I know that I wrote that I consider Assault On Precinct 13 (1976) to be John Carpenter’s debut film. But how could I not review his true first feature, that is the precious Dark Star directed in 1974 when he was still a film school student? I had to do it, and here I am doing it!
It as been defined as the hippie response to Stanley Kubrick’s 2001: A Space Odyssey (1968), but I think that the creators’ intent was different. Carpenter wrote the screenplay together with Dan O’Bannon, who would later write a film that would redefine science fiction: Ridley Scott’s Alien (1979). It’s interesting to see here the embryonic ideas that led to such script. At the same time, it’s fun to identify the typically Carpenterian elements of Dark Star: the soundtrack composed by the director himself, for instance; his typical dolly movements; the ruthless satire towards the authorities which is evident in the initial message sent from Earth to the Dark Star in which the astronauts and their needs are ignored while their work is hypocritically praised; and, finally, the exploration of human madness, in this case that of this crew wandering around the Universe in search of planets to blow up.
Here’s a brief sum-up of the plot: the Dark Star is a spaceship armed with powerful bombs that has been around for twenty years looking for unstable planets to disintegrate in order to facilitate human colonization of the Universe. Commander Powell (Joe Saunders) died in an accident, so Lieutenant Doolittle (Brian Narelle), who dreams of returning home to surf, is in command. As for the other three crew members, they are the following: Boiler (Cal Kuniholm), who’s beginning to show signs of instability leading to acts of violence; Pinback (the same Dan O’Bannon) who doesn’t like his serious colleagues; and Talby (Dre Pahich) who isolates himself from the rest of the crew in its dome at the top of the ship.
The movie length is just one hour and twenty minutes but it manages to include a struggle with a playful alien, one with a dangerous lift, and finally a discussion with a bomb with existential doubts. But the really amazing thing is how influential this film has been for the subsequent science fiction (and not only) cinema.
Not pretending to be exhaustive, let me list some of the reasons behind the importance of Dark Star. First of all, Pinback trying to trap the alien by following him into the depths of the ship reminds of Harry Dean Stanton in his unfortunate hunt for Jones the cat in Alien. And Talby shot from the air lock anticipates the fate of many a xenomorph in the Alien saga. And what about Boiler playing with a knife like Bishop (Lance Henriksen) will do with Hudson (Bill Paxton) in James Cameron’s Aliens (1986)?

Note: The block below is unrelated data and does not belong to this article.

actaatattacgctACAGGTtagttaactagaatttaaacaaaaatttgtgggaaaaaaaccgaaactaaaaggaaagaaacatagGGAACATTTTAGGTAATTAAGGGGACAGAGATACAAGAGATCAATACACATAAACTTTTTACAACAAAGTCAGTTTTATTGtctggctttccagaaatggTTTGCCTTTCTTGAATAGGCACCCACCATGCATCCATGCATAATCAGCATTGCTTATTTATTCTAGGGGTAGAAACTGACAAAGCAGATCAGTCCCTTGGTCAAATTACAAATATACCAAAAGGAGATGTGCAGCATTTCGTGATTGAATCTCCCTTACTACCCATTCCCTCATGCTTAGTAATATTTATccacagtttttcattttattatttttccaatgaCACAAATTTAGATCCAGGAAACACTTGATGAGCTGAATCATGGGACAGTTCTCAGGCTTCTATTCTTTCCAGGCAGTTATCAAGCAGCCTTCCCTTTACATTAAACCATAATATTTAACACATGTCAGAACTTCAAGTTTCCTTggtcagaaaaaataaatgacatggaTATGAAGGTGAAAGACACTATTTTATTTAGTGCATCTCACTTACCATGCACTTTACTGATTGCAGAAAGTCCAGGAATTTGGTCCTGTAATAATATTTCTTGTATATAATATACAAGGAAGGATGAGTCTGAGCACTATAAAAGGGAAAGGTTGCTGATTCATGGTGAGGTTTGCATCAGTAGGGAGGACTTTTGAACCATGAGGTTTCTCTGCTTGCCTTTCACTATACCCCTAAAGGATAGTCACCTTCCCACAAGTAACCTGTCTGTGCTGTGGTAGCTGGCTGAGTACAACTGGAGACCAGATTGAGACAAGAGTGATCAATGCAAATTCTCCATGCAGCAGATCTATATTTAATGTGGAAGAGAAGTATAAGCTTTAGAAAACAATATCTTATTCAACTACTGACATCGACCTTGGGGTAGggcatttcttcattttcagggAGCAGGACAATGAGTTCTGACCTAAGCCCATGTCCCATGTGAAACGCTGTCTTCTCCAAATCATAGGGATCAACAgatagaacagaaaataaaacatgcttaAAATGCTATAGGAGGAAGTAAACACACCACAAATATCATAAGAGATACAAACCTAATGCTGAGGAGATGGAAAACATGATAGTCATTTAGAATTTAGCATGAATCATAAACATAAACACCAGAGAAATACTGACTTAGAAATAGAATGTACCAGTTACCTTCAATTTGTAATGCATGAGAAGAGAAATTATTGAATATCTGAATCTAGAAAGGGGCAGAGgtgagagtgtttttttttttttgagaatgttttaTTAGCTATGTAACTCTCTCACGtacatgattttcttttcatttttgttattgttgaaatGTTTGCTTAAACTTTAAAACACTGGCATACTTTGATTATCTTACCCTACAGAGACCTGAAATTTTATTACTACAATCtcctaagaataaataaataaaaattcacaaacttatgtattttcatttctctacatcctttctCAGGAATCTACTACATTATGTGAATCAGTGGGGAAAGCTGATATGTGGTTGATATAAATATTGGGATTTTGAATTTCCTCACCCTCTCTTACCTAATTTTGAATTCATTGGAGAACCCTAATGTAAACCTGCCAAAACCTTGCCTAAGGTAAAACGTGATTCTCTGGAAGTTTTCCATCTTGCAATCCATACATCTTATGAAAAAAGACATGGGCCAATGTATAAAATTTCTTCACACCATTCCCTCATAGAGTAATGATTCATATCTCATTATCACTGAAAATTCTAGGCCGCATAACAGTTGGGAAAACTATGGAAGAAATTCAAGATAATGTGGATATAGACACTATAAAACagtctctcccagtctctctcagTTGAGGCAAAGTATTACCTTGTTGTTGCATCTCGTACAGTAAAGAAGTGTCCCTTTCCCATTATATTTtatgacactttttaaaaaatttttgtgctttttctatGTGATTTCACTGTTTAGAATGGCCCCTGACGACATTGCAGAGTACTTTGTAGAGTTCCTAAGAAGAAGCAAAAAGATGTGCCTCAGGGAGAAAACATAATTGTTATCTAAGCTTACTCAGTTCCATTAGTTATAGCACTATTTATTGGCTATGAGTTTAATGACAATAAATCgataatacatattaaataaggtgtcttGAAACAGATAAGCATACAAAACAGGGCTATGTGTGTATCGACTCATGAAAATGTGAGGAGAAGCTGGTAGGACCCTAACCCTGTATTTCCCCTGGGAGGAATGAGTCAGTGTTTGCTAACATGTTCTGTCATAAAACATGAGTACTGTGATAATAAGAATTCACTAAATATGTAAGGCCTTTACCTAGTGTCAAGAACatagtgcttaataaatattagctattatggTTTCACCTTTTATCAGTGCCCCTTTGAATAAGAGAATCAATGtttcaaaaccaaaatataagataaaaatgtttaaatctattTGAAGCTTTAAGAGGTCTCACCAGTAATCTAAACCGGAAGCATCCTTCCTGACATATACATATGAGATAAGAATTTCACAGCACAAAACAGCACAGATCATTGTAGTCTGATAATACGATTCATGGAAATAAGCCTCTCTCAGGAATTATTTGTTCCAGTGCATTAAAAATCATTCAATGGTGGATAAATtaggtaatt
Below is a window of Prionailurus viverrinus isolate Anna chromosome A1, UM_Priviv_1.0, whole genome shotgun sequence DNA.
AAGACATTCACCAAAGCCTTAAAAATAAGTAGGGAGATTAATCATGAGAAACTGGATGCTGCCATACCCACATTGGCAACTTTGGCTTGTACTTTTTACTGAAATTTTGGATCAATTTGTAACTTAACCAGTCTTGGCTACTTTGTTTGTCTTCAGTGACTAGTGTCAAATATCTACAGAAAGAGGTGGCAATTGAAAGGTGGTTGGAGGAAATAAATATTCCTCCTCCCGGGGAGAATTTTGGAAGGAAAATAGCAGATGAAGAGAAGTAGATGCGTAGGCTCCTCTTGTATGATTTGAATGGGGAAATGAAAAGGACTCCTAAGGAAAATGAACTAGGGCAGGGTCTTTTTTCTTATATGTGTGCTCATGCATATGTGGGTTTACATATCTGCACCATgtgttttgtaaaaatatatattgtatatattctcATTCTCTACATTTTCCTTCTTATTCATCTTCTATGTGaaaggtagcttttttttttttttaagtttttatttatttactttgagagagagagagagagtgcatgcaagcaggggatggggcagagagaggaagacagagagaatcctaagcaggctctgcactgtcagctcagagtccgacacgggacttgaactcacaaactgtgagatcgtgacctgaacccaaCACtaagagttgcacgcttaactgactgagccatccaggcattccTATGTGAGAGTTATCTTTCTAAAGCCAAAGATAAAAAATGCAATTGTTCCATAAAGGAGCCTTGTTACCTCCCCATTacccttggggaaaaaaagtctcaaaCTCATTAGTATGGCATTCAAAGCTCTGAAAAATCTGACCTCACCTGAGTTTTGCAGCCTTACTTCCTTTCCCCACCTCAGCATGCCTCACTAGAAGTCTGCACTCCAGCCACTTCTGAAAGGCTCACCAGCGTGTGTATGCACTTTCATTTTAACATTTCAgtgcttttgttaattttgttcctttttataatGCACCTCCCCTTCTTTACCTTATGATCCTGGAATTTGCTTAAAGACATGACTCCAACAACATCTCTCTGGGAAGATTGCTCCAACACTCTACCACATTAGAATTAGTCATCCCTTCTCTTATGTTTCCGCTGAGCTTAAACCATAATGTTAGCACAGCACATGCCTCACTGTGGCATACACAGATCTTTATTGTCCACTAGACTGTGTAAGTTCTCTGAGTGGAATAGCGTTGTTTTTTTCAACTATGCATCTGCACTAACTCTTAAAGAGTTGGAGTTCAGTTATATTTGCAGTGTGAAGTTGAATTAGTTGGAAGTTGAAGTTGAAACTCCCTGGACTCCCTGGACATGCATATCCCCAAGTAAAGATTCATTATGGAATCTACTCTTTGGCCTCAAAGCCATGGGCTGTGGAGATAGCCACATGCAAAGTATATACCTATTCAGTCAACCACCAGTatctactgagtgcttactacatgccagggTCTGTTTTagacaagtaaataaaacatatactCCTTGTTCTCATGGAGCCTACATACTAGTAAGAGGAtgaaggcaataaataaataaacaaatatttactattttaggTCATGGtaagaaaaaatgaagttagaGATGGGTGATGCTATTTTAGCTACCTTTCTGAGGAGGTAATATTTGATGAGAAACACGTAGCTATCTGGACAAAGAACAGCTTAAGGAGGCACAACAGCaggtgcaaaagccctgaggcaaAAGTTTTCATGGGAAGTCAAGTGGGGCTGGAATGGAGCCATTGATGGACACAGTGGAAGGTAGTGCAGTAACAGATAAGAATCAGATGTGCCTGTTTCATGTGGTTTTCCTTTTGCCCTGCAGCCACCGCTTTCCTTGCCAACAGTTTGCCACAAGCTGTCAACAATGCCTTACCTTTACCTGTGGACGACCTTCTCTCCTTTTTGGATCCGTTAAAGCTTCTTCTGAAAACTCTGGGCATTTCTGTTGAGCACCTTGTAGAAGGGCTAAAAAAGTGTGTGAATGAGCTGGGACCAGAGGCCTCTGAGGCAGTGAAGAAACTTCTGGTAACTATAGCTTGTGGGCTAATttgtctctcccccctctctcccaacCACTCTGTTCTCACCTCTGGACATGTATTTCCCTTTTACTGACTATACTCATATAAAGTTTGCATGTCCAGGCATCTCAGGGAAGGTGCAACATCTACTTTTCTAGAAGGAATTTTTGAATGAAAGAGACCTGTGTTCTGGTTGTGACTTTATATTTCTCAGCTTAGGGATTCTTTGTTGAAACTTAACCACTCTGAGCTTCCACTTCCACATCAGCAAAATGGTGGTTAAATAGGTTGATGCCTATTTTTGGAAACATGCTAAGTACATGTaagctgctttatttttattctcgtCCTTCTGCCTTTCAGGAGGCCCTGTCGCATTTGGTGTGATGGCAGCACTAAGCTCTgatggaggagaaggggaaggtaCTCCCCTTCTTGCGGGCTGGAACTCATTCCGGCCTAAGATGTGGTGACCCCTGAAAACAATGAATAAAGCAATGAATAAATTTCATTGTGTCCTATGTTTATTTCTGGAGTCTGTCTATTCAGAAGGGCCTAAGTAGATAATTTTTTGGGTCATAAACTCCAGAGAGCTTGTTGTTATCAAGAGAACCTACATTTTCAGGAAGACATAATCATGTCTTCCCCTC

And the tributes and references to Dark Star don’t end there. For example, Danny Boyle used the name Pinback(er) in his wonderful 2007 movie Sunshine. And it’s no coincidence that Dark Star’s Pinback uses a tanning bed with large sunglasses, something present also in Sunshine with its astronauts obsessed by the light of the star they are going towards. And maybe it’s just me, but I believe that the rock music used by Zephran Cochrane during the launch of the Phoenix in Star Trek: First Contact (1996) is a reference to the country rock song listened to by Pinback and colleagues after the destruction of the planet number 19.
And going beyond science fiction, how not to mention the parallel with The Return Of the Living Dead directed by O’Bannon? Here, Doolittle talks with the deceased Commander Powell, just as in the 1985 zombie movie the characters talk to one of the undead who provides them with a chilling description of life after death.
And the space surfer reminds me of Heavy Metal, a great animated film released in 1981 inspired by a series of comics in which maybe there wasn’t exactly a space surfer, but there were Californian Cadillac convertibles travelling from planet to planet. But we could go beyond cinema and mention the rock band called Pinback who even used some film’s dialogues in their songs…
I’m not saying that all the ideas of Dark Star were original. In fact, some of them were taken from pre-existing science fiction writings by authors such as Philip K. Dick (the cryogenized dead) and Ray Bradbury (the death as a shooting star). What I’m saying is that Dark Star represented the launch pad for two significant careers in the world of the seventh art, those of John Carpenter and Dan O’Bannon. Both, for different reasons, would then struggle to feel welcome in the world of Hollywood. Even if only for this, I think that it’s imperative to watch (and rewatch) Dark Star.
Maybe I digressed a bit too much in this review, but with a film like this it’s hard not to do so. It’s a unique cult movie, it was made by two brilliant minds, it’s fun and at the same time it’s also surprisingly profound. Think of the phenomenology of the finale with Doolittle trying to solve the existential problems of a sentient bomb… and who knows, maybe the second Pixies’ album is called Doolittle as a tribute to the Dark Star character? Ok, ok, let me stop here, Ciao!
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